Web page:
I loved going to work with Daddy. The first job I remember was at a lumber yard, and when Mom would take his lunch to him, my brother Jim and I would go climb on the stacks of lumber. Later, he took a job at the Post Office, and he sometimes picked me up from school. While he cased his mail for the next day, I’d sit on a stool at a work table and practice my letters or put my fingers through the air holes in the crates of baby chicks and pet their fuzzy yellow feathers. I’m sure we broke lots of OSHA and Federal regulations, but being a real part of his life was worth being a bit of an outlaw.
A friend once told me that, when God made me, He forgot to put in the higher gears. I’m not sure exactly what she meant, but perhaps she was referring to my tendency to nod off in either a car or a church. In the early years, as soon as the sermon began, I put my head in Daddy’s lap and went to sleep. Sometimes, though, I stayed awake and sat in his lap. I amused myself, and totally ruined his ability to concentrate, by playing with his tie. I would begin at the bottom, roll it up to the knot, and release it. After it rolled out to its full length, I repeated the process. Maybe that’s why, for every gift-giving occasion, I gave him a tie.
When I was five, we moved into a house where I had my own bedroom. Until then, I had slept in a crib in my parents’ room or shared a bed with Jim in the living room. For a few months, I had occasional sleep-walking episodes during which I assume I was looking for companionship. Several times I woke up sitting on the side of Mom and Dad’s bed with Daddy sitting beside me, his eyes full of sleep and his hair standing on end, trying to stop the flow of my tears and reassuring me that everything was okay.
I also jotted down five memories of how Daddy provided support and practical aid later in my life when I was single again. Before I completely exceed my allotted word count, I’ll summarize:
He often hung curtains and pictures, installed ceiling fans, and finished many other things on my “I don’t have a honey to do” list.
In addition to caring for his own yard, he mowed, trimmed, and edged mine. He also removed and disposed of tomato worms that tried to take over my patio tomatoes.
Although he wasn’t in a position to offer financial assistance, he didn’t hesitate to co-sign a note when my old car bit the dust.
Daddy always had a key to my house, and more than once he got up out of bed and came over to unlock my door when I locked myself out.
Daddy showed me how a godly man should love his wife. His love for Mom was one of the defining realities of his life. He loved her as Paul told the Ephesians to love their wives and would have given up his life for her. He told her every day how beautiful she was and how much he loved her, and he never tired of kissing her or holding her hand.
There’s much more, but these are a few of the things that added up to a lifetime of love and care. Daddy led by example and loved by acts of service. Happy Father’s Day to the first man I ever loved.
Published in the Rains County Leader on June 8, 2021:
During my formative years – many years ago – developing a good work ethic was a very important part of becoming an adult. My family believed in work.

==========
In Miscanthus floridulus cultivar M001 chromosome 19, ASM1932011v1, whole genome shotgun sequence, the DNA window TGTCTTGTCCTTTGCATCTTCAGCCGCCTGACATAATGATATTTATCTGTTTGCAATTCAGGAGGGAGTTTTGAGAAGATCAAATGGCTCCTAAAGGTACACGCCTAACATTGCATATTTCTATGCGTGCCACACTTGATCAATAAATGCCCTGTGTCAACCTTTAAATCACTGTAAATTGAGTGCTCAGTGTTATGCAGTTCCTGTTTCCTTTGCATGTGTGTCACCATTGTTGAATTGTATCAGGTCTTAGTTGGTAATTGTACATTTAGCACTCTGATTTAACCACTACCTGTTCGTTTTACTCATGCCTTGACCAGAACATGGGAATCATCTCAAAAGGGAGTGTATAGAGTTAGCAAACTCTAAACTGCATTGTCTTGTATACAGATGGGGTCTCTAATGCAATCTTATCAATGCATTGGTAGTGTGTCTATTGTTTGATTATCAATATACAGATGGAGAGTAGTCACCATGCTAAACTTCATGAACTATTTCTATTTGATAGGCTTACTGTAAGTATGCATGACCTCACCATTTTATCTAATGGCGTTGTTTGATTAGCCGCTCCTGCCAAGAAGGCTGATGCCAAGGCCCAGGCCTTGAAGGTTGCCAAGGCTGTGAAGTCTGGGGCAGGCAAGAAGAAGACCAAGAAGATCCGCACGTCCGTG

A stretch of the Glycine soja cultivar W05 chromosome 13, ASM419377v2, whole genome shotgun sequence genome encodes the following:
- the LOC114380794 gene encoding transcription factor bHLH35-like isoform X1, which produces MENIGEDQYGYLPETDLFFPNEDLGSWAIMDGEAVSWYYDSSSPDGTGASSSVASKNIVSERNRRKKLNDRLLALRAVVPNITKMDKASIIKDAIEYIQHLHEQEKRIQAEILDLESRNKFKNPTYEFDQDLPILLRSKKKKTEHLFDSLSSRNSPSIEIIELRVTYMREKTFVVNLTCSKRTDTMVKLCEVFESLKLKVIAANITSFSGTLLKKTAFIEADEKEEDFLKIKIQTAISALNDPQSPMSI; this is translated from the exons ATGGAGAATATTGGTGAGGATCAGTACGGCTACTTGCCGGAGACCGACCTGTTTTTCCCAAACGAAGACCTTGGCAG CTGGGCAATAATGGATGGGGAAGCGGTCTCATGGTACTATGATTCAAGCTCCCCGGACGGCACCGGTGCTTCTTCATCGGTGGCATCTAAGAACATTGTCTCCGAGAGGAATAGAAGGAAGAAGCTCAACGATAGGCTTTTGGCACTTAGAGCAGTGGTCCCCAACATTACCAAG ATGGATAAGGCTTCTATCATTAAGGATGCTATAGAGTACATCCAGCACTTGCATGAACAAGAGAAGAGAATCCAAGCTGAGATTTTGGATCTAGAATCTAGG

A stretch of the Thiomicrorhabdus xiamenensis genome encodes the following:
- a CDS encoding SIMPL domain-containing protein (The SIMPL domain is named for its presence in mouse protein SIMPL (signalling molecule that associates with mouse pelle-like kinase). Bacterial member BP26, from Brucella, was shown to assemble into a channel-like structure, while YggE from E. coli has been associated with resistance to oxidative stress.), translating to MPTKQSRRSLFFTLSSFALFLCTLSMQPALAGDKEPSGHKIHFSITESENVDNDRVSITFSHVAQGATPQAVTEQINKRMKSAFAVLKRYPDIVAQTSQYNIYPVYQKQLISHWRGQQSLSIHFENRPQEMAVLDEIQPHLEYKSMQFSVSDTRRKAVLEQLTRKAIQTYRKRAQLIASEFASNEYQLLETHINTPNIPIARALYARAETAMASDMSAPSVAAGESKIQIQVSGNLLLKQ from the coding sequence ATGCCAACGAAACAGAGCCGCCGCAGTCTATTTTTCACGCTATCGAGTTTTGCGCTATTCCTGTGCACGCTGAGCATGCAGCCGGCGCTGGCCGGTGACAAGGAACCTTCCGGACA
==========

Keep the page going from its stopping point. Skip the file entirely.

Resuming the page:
Dad was never without a job as far as I can remember, and most of my high school years he worked two jobs. Even after he retired from the Post Office, he continued in the work force in various part-time jobs as long as he was able. Mom went to work the same day I entered first grade and continued to work until she turned 50. My brother Jim began to work as soon as he was old enough to have a paper route, and at the age of 78 he still pastors a church. My first baby-sitting job was shortly after my twelfth birthday if I remember correctly, and I applied for my first “real” job at Woolworth’s on my sixteenth birthday.
Work has been a part of, not just my life, but all life from the beginning, and it appears that it will continue into the afterlife. The first book of the Bible says that when God neared the end of His work of creation, He created man and placed him in the Garden of Eden to work it and keep it. Then He created a companion to help him with this work. Of course, after the fall his work became much harder, but that’s another story. The last book of the Bible says that God’s servants will serve Him in Heaven – so those who expect to spend eternity lounging around on a cloud may be in for a surprise.
Published in the Rains County Leader on June 1, 2021:
Many Facebook posts this past week have been devoted to graduations. These pictures of and congratulations to children and grandchildren have sent many of us on trips down memory lane to our own high school and/or college graduations. I graduated from high school in 1965, and before you spend too much time counting back, that’s fifty-six years ago. And yes, that means I’m older than dirt.
My high school years were not the happiest time of my life. I was too shy and too worried about academic and social failure to venture into unknown territory or to take the risks that can make those years exciting and rewarding. I had not yet found the courageous part of myself that in later years led me to finish my Bachelor’s Degree at 51, to jump into the dating pool and find the love of my life shortly thereafter, to learn to ride a motorcycle at 56, and to publish my first book after I began to collect Social Security.
Most young people today seem a lot more sophisticated and street smart than I was at their age, but up close and personal, many of them seem just as unsure and insecure as I was in lots of ways. With that in mind, I want to share a few bits of wisdom that might be of help as they venture into the world.
The story of a lonely, innocent girl who gets tangled up in the sex trafficking trade in a small Texas town. It’s about her relationship with Eric, a slick suburban pimp; Jesse, a Christian tattoo artist and motorcycle rider; and Mrs. G, a compassionate but tough attorney and foster parent.